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Senior Bowl: Jake Locker has no regrets about returning to Washington for final season
"I don't expect them all to understand. They didn't experience what I did, they didn't go through what I did, they didn't create the memories that I did."
His father explains that the decision came down to priorities and values. Locker's parents didn't attend college. His father hung drywall for a living, his mother was an office manager and his upbringing was hardly extravagant.
"I'd bring him with me," his father said. "He'd come and not necessarily do all the work, but he'd be there at the job site, watching, seeing what goes into it and what the work was all about.
Said Jake Locker: "What my dad does isn't necessarily glamorous. You don't get praised for what he does. But he always worked hard enough to provide for our family. He always took pride in his work. I never needed for anything and I was always thankful for what I got."
This time, Locker is embracing his opportunity for a pro career with vigor. He has been working out in Southern California with former NFL quarterback Ken O'Brien, a two-time Pro Bowler who also helped Cincinnati's Carson Palmer prepare for the draft. They've broken down film, frame by frame, and have been fine-tuning Locker's motion and working on repetition.
"After looking at the film, to be kind about it, Jake was the integral part of their offense," said O'Brien, who spent 11 seasons with the New York Jets, Green Bay Packers and Philadelphia Eagles. "In my opinion, they didn't have the talent to do a lot of the things they would've liked to have done schematically, so I think a lot fell on Jake's shoulders to make plays."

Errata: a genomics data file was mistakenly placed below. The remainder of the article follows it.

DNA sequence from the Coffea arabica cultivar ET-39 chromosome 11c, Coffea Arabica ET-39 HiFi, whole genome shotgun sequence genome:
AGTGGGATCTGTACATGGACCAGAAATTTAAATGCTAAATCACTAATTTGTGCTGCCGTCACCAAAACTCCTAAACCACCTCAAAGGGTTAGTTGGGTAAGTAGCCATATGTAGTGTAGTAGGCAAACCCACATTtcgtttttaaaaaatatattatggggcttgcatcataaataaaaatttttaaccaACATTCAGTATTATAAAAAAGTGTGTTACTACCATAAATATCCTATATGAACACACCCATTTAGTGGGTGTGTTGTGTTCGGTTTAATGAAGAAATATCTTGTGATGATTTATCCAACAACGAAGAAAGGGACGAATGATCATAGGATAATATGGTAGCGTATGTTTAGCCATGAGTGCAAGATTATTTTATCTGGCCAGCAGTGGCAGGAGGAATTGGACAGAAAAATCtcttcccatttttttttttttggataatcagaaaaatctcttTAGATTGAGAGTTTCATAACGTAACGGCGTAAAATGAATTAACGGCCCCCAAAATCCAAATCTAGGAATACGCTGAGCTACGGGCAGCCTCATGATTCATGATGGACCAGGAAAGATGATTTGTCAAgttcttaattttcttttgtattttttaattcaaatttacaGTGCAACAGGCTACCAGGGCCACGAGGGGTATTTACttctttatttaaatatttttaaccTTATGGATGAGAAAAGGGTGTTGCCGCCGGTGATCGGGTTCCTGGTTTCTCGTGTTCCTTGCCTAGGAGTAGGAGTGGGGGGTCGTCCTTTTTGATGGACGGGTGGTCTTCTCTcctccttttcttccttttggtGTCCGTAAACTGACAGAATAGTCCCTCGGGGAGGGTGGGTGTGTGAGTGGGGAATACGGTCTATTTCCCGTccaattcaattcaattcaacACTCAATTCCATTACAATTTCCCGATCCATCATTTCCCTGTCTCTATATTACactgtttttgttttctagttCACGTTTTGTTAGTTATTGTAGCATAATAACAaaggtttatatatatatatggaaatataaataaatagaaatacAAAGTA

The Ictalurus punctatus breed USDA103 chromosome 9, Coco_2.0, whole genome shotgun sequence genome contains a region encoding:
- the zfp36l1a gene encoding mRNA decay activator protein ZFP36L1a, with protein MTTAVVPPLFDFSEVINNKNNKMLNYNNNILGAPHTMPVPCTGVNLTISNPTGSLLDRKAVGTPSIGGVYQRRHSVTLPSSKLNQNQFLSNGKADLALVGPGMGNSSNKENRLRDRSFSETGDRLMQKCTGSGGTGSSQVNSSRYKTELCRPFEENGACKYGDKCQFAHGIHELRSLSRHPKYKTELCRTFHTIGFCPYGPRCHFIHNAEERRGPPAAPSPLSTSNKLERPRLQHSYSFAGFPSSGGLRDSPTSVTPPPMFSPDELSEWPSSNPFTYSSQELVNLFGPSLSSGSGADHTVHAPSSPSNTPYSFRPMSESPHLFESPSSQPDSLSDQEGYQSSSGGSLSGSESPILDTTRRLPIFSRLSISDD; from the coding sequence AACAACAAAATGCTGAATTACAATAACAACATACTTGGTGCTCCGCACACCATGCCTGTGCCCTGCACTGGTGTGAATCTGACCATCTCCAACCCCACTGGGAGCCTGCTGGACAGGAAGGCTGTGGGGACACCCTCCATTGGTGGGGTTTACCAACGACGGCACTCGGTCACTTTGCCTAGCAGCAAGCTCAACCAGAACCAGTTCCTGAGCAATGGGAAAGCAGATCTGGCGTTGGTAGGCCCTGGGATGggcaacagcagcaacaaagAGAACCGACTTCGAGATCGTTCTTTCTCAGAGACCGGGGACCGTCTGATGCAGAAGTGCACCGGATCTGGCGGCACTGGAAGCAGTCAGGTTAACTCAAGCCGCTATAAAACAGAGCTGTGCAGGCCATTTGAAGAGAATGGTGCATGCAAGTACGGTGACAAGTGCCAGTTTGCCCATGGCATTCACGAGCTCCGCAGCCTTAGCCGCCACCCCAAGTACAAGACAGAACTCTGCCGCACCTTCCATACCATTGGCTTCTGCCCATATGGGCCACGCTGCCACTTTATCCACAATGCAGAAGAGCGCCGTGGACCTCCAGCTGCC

In his senior season, Locker's passing numbers - yards, completion percentage, touchdowns - all suffered a significant drop-off from his junior season. Yet Locker insists: "I'm better in every way because I chose to come back. No doubt about it."
His job these next two months is to convince the NFL. In practices this week at the Senior Bowl, he's been inconsistent and his accuracy continues to concern some scouts.
"When you look at Locker, if you can't get it done against college defenses, are you going to get it done against the NFL?" Kiper asked.
Kiper projects Locker as the 25th-best player in the draft. His ESPN colleague, Todd McShay, predicts Locker will be selected by Tennessee with the eighth overall pick. Either way, Locker won't receive a $50 million contract like the one the Rams awarded to Sam Bradford, last year's No. 1 overall pick. Last year's No. 25 pick - Denver quarterback Tim Tebow - signed a deal worth less than $10 million.
NFL scouts and front-office officials say Locker might not have the physical tools to step in and start right away, but they like his intangibles and he seems to impress in meetings.
His decision might have cost Locker money, but when he explains his passion for the game and how much he appreciated his senior season, his sincerity is difficult to question.
"If there's a better job in the world than playing football and getting paid for it, I've never heard of it," said Locker. "I've played it for free my whole life. And now, to have this dream manifest itself and come to a head here, it's just an incredible opportunity. "